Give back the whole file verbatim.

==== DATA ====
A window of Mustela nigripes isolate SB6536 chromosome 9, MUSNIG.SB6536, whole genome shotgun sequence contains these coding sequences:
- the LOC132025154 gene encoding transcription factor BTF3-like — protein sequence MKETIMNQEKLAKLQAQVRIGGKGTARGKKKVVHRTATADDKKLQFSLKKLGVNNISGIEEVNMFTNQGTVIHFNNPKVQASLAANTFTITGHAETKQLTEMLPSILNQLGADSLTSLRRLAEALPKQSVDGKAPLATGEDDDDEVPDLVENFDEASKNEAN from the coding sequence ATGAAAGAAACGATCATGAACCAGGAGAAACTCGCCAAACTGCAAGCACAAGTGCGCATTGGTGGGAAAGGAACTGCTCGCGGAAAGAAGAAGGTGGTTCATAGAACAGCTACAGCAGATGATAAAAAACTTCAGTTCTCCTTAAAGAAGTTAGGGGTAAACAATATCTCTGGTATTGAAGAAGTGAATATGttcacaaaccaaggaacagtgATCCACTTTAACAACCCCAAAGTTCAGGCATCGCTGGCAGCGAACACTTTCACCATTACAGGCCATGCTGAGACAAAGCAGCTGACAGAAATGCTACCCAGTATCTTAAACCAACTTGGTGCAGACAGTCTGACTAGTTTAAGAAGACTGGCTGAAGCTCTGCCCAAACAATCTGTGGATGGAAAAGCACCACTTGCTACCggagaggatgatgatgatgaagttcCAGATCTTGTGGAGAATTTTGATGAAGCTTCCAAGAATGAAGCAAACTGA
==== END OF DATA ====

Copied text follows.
A window of Mustela nigripes isolate SB6536 chromosome 9, MUSNIG.SB6536, whole genome shotgun sequence contains these coding sequences:
- the LOC132025154 gene encoding transcription factor BTF3-like — protein sequence MKETIMNQEKLAKLQAQVRIGGKGTARGKKKVVHRTATADDKKLQFSLKKLGVNNISGIEEVNMFTNQGTVIHFNNPKVQASLAANTFTITGHAETKQLTEMLPSILNQLGADSLTSLRRLAEALPKQSVDGKAPLATGEDDDDEVPDLVENFDEASKNEAN from the coding sequence ATGAAAGAAACGATCATGAACCAGGAGAAACTCGCCAAACTGCAAGCACAAGTGCGCATTGGTGGGAAAGGAACTGCTCGCGGAAAGAAGAAGGTGGTTCATAGAACAGCTACAGCAGATGATAAAAAACTTCAGTTCTCCTTAAAGAAGTTAGGGGTAAACAATATCTCTGGTATTGAAGAAGTGAATATGttcacaaaccaaggaacagtgATCCACTTTAACAACCCCAAAGTTCAGGCATCGCTGGCAGCGAACACTTTCACCATTACAGGCCATGCTGAGACAAAGCAGCTGACAGAAATGCTACCCAGTATCTTAAACCAACTTGGTGCAGACAGTCTGACTAGTTTAAGAAGACTGGCTGAAGCTCTGCCCAAACAATCTGTGGATGGAAAAGCACCACTTGCTACCggagaggatgatgatgatgaagttcCAGATCTTGTGGAGAATTTTGATGAAGCTTCCAAGAATGAAGCAAACTGA